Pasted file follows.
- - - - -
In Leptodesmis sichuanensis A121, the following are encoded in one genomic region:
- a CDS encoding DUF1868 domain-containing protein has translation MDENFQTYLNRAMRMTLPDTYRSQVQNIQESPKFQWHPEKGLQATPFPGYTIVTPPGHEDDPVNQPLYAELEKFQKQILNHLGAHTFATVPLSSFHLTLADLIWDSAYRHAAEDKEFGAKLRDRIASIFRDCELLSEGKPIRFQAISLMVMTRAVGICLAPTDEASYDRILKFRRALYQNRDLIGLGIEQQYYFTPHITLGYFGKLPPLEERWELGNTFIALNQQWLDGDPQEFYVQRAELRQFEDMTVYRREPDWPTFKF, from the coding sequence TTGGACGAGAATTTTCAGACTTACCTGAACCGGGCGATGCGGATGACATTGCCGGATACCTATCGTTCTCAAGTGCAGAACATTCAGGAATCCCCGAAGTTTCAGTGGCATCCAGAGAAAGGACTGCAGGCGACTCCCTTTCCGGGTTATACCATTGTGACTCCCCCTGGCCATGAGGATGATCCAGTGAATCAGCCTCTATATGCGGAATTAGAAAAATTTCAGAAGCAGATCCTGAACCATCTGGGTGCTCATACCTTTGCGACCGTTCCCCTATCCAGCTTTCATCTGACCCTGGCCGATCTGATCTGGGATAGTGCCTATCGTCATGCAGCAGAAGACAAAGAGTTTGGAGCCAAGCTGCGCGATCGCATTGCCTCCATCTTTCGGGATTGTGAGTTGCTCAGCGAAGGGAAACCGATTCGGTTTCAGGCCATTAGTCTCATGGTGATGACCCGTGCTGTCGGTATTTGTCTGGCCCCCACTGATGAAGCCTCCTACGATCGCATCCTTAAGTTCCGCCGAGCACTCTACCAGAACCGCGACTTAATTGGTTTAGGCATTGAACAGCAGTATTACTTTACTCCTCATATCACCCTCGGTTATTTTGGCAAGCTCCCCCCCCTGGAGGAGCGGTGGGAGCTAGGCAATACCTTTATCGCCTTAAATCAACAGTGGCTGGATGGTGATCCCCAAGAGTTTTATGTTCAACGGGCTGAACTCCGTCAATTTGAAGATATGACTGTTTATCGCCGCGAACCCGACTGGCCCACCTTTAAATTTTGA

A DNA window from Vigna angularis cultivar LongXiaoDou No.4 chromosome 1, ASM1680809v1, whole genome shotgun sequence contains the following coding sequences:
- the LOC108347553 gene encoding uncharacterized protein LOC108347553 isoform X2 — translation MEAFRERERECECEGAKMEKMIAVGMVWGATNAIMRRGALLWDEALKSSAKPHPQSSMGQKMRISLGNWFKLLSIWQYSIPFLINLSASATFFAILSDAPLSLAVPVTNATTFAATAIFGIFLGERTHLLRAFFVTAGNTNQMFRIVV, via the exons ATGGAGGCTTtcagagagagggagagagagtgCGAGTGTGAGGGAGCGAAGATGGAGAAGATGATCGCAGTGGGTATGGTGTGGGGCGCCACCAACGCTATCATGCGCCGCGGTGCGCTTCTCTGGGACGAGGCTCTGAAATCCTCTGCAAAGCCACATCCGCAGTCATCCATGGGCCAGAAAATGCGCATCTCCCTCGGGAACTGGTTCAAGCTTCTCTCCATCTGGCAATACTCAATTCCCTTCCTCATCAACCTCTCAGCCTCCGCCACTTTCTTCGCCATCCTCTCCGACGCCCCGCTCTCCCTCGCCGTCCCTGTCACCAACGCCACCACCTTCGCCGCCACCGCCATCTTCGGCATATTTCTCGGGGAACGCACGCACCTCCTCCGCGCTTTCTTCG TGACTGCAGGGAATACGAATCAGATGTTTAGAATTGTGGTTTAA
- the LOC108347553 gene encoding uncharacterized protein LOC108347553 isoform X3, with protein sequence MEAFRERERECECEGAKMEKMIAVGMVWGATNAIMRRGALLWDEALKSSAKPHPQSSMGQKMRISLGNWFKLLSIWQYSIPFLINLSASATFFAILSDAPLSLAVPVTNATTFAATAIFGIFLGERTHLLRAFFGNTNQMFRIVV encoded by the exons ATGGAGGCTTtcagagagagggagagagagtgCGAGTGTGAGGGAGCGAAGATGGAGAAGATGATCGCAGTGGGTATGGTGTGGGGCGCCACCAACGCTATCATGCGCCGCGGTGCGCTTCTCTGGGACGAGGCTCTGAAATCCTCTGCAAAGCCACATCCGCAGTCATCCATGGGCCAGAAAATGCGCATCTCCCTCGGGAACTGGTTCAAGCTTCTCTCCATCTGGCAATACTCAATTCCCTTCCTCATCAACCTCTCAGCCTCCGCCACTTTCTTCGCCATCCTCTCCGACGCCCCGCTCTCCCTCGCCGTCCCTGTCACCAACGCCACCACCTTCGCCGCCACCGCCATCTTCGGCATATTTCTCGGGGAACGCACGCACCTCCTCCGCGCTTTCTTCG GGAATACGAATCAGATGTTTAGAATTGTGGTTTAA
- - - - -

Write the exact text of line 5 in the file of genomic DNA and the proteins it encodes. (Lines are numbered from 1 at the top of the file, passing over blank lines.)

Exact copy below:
- the LOC108347553 gene encoding uncharacterized protein LOC108347553 isoform X3, with protein sequence MEAFRERERECECEGAKMEKMIAVGMVWGATNAIMRRGALLWDEALKSSAKPHPQSSMGQKMRISLGNWFKLLSIWQYSIPFLINLSASATFFAILSDAPLSLAVPVTNATTFAATAIFGIFLGERTHLLRAFFGNTNQMFRIVV encoded by the exons ATGGAGGCTTtcagagagagggagagagagtgCGAGTGTGAGGGAGCGAAGATGGAGAAGATGATCGCAGTGGGTATGGTGTGGGGCGCCACCAACGCTATCATGCGCCGCGGTGCGCTTCTCTGGGACGAGGCTCTGAAATCCTCTGCAAAGCCACATCCGCAGTCATCCATGGGCCAGAAAATGCGCATCTCCCTCGGGAACTGGTTCAAGCTTCTCTCCATCTGGCAATACTCAATTCCCTTCCTCATCAACCTCTCAGCCTCCGCCACTTTCTTCGCCATCCTCTCCGACGCCCCGCTCTCCCTCGCCGTCCCTGTCACCAACGCCACCACCTTCGCCGCCACCGCCATCTTCGGCATATTTCTCGGGGAACGCACGCACCTCCTCCGCGCTTTCTTCG GGAATACGAATCAGATGTTTAGAATTGTGGTTTAA